I read “Big Media’s Bamboozle” by Nikki Finke in the September 12–18 issue with much amusement. While she attempts to hide it with facts about political advertising, all she does is continue the leftist caterwauling about the proliferation of conservative talk radio and the absence of a liberal voice in that medium. Concise, clear thought is necessary to be successful on radio. And since most leftist arguments are so often not thought out but felt, there is little wonder conservative talk has boomed.
It’s about time the conservative viewpoint was able to be stated without being shouted down by those who claim free speech is their primary concern. This is what most drives those on the left nuts. The conservative light has been turned on and the leftist roaches are now running.
Just wanted to commend Nikki Finke for her excellent articles examining the way the media has not only swept the plethora of potentially damaging information about Arnold Schwarzenegger under the carpet, but has actively campaigned to take down Gray Davis.
I find it totally appalling that a man who is inarticulate (and I’m not referring to his Austrian accent . . . I’ve just never heard him utter a single intelligent, cogent position), grabs women’s breasts, has expressed racist views and associates with known Nazis (Kurt Waldheim) could have a serious chance at winning the governorship of the nation’s most important state. There’s no way Schwarzenegger would be polling as high as he is, I believe, without the complicity of right-wing pundits at media outlets owned by Republican contributors and sympathizers like Clear Channel’s KFI. Clear Channel, by the way, is owned by a good friend of George Bush. Now there’s the realstory that’s being ignored: Bush and Karl Rove’s behind-the-scenes puppet mastering in this whole debacle.
A Break from Politics
Political coverage is necessary and few do it as well as the L.A. Weekly, but how refreshing to read about a debunker of the myths and outright lies that surround our society — specifically, the profile of local author Boze Hadleigh [“Romance vs. Reality,” September 12–18]. One of his two new books, Holy Matrimony!, is fun and informative, with the valuable message of looking beyond media babble, stereotypes and now-acceptable hyperbole — be it about celebrities, love, lifestyle, politics or pop culture — and learning to question and to think for oneself. I just picked up the book, after reading Dawn Dumpert’s thoughtful article, and don’t even plan on watching television tonight — wow. (Now, let’s have more authors and writers, fewer politician-opportunists.)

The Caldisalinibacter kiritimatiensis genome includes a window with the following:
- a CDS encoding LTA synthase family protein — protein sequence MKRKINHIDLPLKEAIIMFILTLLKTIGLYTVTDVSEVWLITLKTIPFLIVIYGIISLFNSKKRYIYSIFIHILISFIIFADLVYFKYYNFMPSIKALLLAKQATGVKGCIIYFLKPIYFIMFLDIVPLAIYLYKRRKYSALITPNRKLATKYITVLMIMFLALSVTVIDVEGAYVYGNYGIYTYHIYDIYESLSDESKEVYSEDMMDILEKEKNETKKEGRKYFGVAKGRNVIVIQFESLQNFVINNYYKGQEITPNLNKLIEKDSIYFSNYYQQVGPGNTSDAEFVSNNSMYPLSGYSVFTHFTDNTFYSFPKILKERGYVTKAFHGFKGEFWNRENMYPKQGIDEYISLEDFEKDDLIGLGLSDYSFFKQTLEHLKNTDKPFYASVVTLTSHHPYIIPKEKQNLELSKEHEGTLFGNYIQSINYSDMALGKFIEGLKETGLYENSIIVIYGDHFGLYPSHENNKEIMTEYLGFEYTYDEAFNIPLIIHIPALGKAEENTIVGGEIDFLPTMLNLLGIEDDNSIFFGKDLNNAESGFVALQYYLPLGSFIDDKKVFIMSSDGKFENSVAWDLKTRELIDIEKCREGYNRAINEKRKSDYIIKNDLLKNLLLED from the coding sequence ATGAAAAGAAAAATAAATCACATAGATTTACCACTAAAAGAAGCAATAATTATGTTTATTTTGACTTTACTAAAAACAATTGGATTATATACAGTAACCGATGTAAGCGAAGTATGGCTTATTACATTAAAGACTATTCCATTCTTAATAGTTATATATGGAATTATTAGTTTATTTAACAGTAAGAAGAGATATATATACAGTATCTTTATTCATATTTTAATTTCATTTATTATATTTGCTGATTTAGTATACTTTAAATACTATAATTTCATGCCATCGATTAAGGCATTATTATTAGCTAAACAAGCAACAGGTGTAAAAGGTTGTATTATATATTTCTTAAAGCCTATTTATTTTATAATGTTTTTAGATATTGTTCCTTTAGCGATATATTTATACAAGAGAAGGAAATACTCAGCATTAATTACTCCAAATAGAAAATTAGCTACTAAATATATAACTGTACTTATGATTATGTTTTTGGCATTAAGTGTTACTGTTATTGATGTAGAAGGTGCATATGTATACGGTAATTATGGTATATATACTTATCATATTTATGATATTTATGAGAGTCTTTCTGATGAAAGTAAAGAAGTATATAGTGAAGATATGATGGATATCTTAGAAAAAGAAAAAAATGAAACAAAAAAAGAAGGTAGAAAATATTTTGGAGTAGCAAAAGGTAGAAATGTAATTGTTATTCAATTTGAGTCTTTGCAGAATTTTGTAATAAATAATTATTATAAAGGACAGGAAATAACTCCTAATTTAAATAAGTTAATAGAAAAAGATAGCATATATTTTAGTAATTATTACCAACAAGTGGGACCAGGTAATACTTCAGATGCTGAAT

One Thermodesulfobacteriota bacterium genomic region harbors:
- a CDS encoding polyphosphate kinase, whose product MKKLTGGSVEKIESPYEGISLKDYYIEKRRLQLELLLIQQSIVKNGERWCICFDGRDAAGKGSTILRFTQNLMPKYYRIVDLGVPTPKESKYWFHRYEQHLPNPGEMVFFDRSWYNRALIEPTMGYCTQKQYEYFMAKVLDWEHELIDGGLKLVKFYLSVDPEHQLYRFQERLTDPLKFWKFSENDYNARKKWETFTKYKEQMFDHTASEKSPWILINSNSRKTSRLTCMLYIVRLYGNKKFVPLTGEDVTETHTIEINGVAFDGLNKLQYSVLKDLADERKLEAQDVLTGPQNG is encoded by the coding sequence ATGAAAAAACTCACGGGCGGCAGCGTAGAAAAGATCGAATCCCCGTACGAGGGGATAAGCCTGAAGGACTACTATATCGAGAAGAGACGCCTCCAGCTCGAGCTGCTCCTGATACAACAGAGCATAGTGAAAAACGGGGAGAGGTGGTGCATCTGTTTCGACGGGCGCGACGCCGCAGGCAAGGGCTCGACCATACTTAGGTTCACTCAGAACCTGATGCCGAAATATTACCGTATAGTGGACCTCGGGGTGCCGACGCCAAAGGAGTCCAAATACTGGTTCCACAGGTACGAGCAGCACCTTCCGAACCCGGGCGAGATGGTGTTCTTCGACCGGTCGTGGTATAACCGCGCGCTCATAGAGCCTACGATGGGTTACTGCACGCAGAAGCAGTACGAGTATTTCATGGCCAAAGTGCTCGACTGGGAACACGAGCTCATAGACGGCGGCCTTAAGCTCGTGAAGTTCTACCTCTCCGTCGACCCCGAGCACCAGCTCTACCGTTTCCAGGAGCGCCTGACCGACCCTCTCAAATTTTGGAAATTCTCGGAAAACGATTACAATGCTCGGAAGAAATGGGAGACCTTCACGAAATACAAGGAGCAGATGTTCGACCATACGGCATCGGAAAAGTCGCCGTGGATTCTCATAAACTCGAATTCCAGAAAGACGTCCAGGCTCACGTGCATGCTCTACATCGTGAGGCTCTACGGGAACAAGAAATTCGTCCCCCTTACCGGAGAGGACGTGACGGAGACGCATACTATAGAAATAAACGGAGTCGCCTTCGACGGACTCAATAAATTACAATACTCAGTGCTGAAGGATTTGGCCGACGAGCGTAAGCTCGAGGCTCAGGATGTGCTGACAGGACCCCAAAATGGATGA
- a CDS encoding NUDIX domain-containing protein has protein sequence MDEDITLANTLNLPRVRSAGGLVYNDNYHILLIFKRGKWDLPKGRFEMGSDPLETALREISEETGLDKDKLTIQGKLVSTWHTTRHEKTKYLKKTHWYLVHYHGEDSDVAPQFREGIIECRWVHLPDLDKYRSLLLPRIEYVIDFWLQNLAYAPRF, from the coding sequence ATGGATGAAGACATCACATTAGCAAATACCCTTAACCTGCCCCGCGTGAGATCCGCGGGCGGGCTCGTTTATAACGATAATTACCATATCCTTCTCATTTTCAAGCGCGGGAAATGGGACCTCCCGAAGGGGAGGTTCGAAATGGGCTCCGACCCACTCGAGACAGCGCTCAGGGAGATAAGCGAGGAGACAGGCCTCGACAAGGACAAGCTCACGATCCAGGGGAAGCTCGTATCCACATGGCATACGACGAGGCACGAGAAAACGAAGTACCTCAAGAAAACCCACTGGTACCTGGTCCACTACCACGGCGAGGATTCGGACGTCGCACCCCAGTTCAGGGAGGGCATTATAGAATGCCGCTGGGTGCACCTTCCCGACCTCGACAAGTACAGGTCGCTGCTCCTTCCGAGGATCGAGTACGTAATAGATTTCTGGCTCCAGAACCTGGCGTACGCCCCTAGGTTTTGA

In her otherwise laudatory article about Sofia Coppola [“Pale Fire,” September 12–18], Ella Taylor couldn’t resist taking a swipe at what she describes as one of the funniest death scenes in the history of melodrama: the death of Mary Corleone at the end of Godfather III.
I saw Godfather IIIthree times the week it opened and neither I nor anyone else in those theaters thought that scene was funny. I realize that people who write for the Weekly think of themselves as being with it and on the edge, but if Ella Taylor thinks that a father mourning the death of his child is amusing, like Francis Coppola reliving onscreen the death of his son, which is what that scene was about, I feel sorry for her.
A Visionary Overlooked
Who gives a fuck about Sofia Coppola and Bill Murray? They are still here and not one-eighteenth as interesting or talented as Warren Zevon. One tiny mention in a paper with many pages [Live in L.A., September 12–18] of probably the most visionary, brutally honest, dry, sarcastic and humorous artist of our time? Coppola and Murray don’t even equal an ounce of the creativity and brilliance that Zevon brought to this world. You should be ashamed of yourselves. Warren should have been on the cover and in all of the pages as far as I am concerned. If your paper wasn’t free, I’d cancel my subscription.